Osteoarthritis of the foot and ankle can be very painful and require changes in your lifestyle and activities. What are the signs of osteoarthritis of the foot and ankle?
Osteoarthritis, also known as the wear-and-tear arthritis typically has a slow and progressive onset. The age of onset varies and becomes worse with age. Osteoarthritis has a predisposition for joints that have previously been injured. Remember that bad ankle sprain while playing on your high school basketball team? Or when the horse stepped on your foot? These historical injuries can contribute to the onset and severity of osteoarthritis of the foot and ankle.
Although osteoarthritis is considered to be a polyarticular disease (affecting more than one joint at a time), joints that have been affected by injuries or repetitive stress from your occupation are uniquely prone to early onset of pain. Let’s take a look at three common areas of the foot and ankle that are affected by osteoarthritis.
Osteoarthritis of the forefoot-
Osteoarthritis of the forefoot most commonly affects the great toe joint. Osteoarthritis of the great toe joint is referred to as hallux limitus. In hallux limitus, the hallux or great toe is limited in its range of motion that progressively results in degenerative changes in the great toe joint. The onset of symptoms is progressive. Symptoms include sharp shooting pain and locking of the joint. In many cases, the top of the great to joint becomes enlarges with a bone spur that further limits range of motion of the joint.
Conservative treatment of hallux limitus may include an insole that limits range of motion of the great toe joint. A Morton’s extension is an extension or splint that extends to the tip of the great toe, limiting range of motion of the joint. Hallux limitus can also be treated surgically by shortening the bone adjacent to the joint, fusing the great toe joint or replacing the joint with an implant.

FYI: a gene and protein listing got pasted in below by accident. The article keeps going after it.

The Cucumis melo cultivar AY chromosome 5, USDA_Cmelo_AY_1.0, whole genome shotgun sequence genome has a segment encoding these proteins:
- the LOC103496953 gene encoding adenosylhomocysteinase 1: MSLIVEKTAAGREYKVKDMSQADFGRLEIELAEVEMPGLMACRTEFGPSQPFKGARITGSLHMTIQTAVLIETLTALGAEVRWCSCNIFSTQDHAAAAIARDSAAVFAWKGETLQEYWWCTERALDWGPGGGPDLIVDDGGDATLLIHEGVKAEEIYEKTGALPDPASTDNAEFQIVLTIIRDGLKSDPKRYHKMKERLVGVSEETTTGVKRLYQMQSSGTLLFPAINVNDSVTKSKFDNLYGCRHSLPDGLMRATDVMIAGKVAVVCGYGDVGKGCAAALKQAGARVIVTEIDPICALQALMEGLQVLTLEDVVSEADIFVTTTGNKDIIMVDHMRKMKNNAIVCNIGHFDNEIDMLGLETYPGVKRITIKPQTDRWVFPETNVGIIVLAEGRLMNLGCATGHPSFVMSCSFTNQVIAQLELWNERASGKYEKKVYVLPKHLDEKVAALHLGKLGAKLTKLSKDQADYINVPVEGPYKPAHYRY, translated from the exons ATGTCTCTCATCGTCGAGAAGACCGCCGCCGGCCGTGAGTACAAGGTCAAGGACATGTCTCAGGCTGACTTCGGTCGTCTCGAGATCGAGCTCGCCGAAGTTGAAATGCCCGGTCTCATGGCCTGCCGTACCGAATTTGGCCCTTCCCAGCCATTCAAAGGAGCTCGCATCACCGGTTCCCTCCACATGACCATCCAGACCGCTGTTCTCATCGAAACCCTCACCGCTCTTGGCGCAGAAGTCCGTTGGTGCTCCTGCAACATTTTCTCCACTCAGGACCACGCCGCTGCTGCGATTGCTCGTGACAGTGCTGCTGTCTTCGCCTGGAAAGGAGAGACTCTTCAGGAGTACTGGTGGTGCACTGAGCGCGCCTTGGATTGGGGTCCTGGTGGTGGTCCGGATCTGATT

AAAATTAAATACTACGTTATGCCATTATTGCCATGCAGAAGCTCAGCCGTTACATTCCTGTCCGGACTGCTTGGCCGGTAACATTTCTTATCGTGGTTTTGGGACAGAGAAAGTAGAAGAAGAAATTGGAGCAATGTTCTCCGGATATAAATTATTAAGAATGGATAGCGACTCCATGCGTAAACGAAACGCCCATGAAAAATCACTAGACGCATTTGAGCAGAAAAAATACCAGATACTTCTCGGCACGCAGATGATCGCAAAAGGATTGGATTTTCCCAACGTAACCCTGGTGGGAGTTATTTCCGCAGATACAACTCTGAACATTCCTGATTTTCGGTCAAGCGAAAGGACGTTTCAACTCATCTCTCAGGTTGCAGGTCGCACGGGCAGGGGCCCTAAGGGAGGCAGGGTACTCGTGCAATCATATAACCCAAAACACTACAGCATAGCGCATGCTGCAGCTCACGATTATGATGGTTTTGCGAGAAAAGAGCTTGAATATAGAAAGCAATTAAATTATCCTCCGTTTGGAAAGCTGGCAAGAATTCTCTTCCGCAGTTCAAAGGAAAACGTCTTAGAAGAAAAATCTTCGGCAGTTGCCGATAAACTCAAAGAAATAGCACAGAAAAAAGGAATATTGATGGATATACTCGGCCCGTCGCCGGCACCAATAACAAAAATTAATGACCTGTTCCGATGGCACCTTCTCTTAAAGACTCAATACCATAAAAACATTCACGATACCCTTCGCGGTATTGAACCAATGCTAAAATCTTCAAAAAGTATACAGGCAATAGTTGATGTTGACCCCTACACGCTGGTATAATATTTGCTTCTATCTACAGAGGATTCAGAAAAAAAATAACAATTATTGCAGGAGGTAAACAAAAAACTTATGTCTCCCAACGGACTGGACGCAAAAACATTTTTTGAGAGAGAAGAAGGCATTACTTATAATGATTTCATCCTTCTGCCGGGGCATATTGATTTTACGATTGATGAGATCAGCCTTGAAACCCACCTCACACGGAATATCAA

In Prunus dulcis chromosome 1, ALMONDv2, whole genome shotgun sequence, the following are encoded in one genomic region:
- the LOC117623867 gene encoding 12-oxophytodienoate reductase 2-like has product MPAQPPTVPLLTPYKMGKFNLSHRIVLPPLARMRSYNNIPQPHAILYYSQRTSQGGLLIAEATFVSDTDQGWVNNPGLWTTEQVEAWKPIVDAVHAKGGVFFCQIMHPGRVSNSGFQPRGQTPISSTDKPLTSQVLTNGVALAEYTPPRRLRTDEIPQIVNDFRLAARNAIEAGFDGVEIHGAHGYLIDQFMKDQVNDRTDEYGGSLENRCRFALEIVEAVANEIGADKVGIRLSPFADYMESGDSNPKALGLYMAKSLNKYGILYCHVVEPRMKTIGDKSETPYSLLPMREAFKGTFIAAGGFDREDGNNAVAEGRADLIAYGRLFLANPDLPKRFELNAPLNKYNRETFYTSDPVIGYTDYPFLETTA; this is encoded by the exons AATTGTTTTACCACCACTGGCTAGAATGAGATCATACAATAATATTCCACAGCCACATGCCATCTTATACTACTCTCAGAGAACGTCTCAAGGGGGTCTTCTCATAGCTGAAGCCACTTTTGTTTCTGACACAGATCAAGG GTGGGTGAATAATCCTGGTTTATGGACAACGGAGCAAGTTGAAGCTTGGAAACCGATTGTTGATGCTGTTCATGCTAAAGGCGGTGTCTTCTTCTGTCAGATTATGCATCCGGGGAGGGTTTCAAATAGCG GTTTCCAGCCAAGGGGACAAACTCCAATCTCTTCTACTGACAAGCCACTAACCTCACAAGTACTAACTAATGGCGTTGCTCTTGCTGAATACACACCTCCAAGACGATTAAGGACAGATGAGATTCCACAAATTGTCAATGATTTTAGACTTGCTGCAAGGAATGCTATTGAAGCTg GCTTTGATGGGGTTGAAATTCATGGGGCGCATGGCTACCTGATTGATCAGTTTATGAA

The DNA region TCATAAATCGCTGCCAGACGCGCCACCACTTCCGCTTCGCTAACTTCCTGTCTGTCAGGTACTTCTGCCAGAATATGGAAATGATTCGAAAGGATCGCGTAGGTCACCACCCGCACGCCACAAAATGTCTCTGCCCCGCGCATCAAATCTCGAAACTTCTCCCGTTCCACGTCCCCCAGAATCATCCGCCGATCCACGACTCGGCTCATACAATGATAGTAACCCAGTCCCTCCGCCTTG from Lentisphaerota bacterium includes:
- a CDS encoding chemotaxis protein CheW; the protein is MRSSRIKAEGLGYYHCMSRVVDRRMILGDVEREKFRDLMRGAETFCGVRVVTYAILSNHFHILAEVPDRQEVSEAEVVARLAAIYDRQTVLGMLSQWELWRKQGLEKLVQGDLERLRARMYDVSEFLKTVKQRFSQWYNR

Osteoarthritis of the midfoot –
Osteoarthritis of the midfoot can affected any number of the joints found in the arch of the foot. Symptoms of osteoarthritis of the midfoot include sharp, shooting pain with activity and dull aching of the foot after activity. Characteristic findings of the midfoot include localized enlargement of the midfoot as we see multiple joints that have arthritic pain and associated spurring of the joint periphery.
Conservative treatment of midfoot osteoarthritis includes bracing with compression bandages and splinting the foot with specialty insoles that provide rigidity of the midfoot and forefoot rocker. Surgical correction of osteoarthritis of the midfoot is complex and results in significant post-op disability. Surgical correction for osteoarthritis of the midfoot is not typically recommended.
Osteoarthritis of the ankle –
The joints of the rearfoot include the ankle and subtalar joints. The ankle range of motion is within the sagittal plane (toes towards the shin and toes away from the shin) while the range of motion of the subtalar joint is within the frontal plane (soles towards each other, soles facing away). The combined range of motion of both the ankle and subtalar joints are what make us able to be bipedal and able to adapt to uneven surfaces. Osteoarthritis of the ankle and/or subtalar joints can be difficult to differentiate and often are best defined with x-rays. Symptoms of ankle and subtalar joint osteoarthritis include swelling, sharp pain with activity and dull achiness at rest. An additional finding of ankle osteoarthritis includes a sense of the joint ‘giving out’. Many patients describe weakness of the joint where the joint no longer reliably will support them.
Initial treatment of osteoarthritis of the ankle and subtalar joints make include elastic compression bandages or prescription braces to stabilize the joint. Cortisone injections are often used to temporarily decrease painful inflammation within the joint. Arthroscopic surgery can also be used as a temporary stopgap for osteoarthritis of the joint. End stage osteoarthritis of the ankle and subtalar joints may include fusion of the joint or ankle joint replacement.
Successful management of osteoarthritis of the foot and ankle
Osteoarthritis is a common foot and ankle problem that affects each of us as we age. Osteoarthritis of the foot and ankle does not need to limit our ability to be active and participate in the majority of activities that we enjoy. The key is to find the appropriate duration and intensity of activity and to find which products can help splint and manage joint pain.